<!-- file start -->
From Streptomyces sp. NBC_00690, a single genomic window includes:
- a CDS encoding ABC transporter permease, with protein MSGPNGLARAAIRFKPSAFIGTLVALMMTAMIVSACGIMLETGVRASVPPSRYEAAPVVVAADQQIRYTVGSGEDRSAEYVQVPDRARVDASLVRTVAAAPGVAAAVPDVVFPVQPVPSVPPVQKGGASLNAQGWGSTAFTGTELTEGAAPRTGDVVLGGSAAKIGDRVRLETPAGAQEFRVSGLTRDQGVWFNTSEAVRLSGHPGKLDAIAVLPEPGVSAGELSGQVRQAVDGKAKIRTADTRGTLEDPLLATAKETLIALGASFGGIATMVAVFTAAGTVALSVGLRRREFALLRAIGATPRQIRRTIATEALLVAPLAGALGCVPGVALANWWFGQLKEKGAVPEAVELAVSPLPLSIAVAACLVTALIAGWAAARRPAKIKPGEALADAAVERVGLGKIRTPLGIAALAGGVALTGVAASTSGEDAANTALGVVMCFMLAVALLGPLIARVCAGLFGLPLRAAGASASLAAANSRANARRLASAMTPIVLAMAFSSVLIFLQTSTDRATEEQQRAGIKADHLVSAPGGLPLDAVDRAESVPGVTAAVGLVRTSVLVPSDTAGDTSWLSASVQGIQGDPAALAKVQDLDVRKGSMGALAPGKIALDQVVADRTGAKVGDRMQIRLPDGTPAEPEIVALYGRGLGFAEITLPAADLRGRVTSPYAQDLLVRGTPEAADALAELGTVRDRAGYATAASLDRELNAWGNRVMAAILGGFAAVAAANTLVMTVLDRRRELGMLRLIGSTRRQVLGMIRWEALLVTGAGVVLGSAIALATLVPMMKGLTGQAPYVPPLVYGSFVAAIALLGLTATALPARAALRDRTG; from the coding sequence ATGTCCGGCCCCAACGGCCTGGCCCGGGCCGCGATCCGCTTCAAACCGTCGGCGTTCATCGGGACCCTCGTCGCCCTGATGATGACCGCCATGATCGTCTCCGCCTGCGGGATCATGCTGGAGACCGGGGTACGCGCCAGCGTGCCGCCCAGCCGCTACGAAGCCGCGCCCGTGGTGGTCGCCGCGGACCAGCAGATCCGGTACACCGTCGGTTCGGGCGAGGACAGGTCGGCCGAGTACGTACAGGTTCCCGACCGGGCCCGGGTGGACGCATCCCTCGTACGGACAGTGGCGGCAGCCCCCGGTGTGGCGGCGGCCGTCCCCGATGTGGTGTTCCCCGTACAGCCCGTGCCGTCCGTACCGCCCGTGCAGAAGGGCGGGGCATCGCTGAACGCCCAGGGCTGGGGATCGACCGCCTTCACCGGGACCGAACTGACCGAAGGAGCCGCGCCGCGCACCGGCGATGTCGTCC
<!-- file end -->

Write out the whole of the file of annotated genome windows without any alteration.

From Streptomyces sp. NBC_00690, a single genomic window includes:
- a CDS encoding ABC transporter permease, with protein MSGPNGLARAAIRFKPSAFIGTLVALMMTAMIVSACGIMLETGVRASVPPSRYEAAPVVVAADQQIRYTVGSGEDRSAEYVQVPDRARVDASLVRTVAAAPGVAAAVPDVVFPVQPVPSVPPVQKGGASLNAQGWGSTAFTGTELTEGAAPRTGDVVLGGSAAKIGDRVRLETPAGAQEFRVSGLTRDQGVWFNTSEAVRLSGHPGKLDAIAVLPEPGVSAGELSGQVRQAVDGKAKIRTADTRGTLEDPLLATAKETLIALGASFGGIATMVAVFTAAGTVALSVGLRRREFALLRAIGATPRQIRRTIATEALLVAPLAGALGCVPGVALANWWFGQLKEKGAVPEAVELAVSPLPLSIAVAACLVTALIAGWAAARRPAKIKPGEALADAAVERVGLGKIRTPLGIAALAGGVALTGVAASTSGEDAANTALGVVMCFMLAVALLGPLIARVCAGLFGLPLRAAGASASLAAANSRANARRLASAMTPIVLAMAFSSVLIFLQTSTDRATEEQQRAGIKADHLVSAPGGLPLDAVDRAESVPGVTAAVGLVRTSVLVPSDTAGDTSWLSASVQGIQGDPAALAKVQDLDVRKGSMGALAPGKIALDQVVADRTGAKVGDRMQIRLPDGTPAEPEIVALYGRGLGFAEITLPAADLRGRVTSPYAQDLLVRGTPEAADALAELGTVRDRAGYATAASLDRELNAWGNRVMAAILGGFAAVAAANTLVMTVLDRRRELGMLRLIGSTRRQVLGMIRWEALLVTGAGVVLGSAIALATLVPMMKGLTGQAPYVPPLVYGSFVAAIALLGLTATALPARAALRDRTG; from the coding sequence ATGTCCGGCCCCAACGGCCTGGCCCGGGCCGCGATCCGCTTCAAACCGTCGGCGTTCATCGGGACCCTCGTCGCCCTGATGATGACCGCCATGATCGTCTCCGCCTGCGGGATCATGCTGGAGACCGGGGTACGCGCCAGCGTGCCGCCCAGCCGCTACGAAGCCGCGCCCGTGGTGGTCGCCGCGGACCAGCAGATCCGGTACACCGTCGGTTCGGGCGAGGACAGGTCGGCCGAGTACGTACAGGTTCCCGACCGGGCCCGGGTGGACGCATCCCTCGTACGGACAGTGGCGGCAGCCCCCGGTGTGGCGGCGGCCGTCCCCGATGTGGTGTTCCCCGTACAGCCCGTGCCGTCCGTACCGCCCGTGCAGAAGGGCGGGGCATCGCTGAACGCCCAGGGCTGGGGATCGACCGCCTTCACCGGGACCGAACTGACCGAAGGAGCCGCGCCGCGCACCGGCGATGTCGTCC